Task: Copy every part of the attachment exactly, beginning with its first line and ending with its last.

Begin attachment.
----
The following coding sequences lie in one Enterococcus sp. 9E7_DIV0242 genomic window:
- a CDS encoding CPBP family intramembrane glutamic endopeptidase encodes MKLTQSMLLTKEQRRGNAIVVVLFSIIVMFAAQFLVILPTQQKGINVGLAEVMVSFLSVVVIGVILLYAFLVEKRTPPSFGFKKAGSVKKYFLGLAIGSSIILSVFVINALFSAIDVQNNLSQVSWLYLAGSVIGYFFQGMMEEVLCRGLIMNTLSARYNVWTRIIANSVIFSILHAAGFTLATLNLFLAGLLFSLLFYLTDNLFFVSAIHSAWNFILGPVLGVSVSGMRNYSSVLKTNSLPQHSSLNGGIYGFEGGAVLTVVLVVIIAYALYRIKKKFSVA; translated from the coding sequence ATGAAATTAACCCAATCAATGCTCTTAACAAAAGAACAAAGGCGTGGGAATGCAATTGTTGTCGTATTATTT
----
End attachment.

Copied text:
The following coding sequences lie in one Enterococcus sp. 9E7_DIV0242 genomic window:
- a CDS encoding CPBP family intramembrane glutamic endopeptidase encodes MKLTQSMLLTKEQRRGNAIVVVLFSIIVMFAAQFLVILPTQQKGINVGLAEVMVSFLSVVVIGVILLYAFLVEKRTPPSFGFKKAGSVKKYFLGLAIGSSIILSVFVINALFSAIDVQNNLSQVSWLYLAGSVIGYFFQGMMEEVLCRGLIMNTLSARYNVWTRIIANSVIFSILHAAGFTLATLNLFLAGLLFSLLFYLTDNLFFVSAIHSAWNFILGPVLGVSVSGMRNYSSVLKTNSLPQHSSLNGGIYGFEGGAVLTVVLVVIIAYALYRIKKKFSVA; translated from the coding sequence ATGAAATTAACCCAATCAATGCTCTTAACAAAAGAACAAAGGCGTGGGAATGCAATTGTTGTCGTATTATTT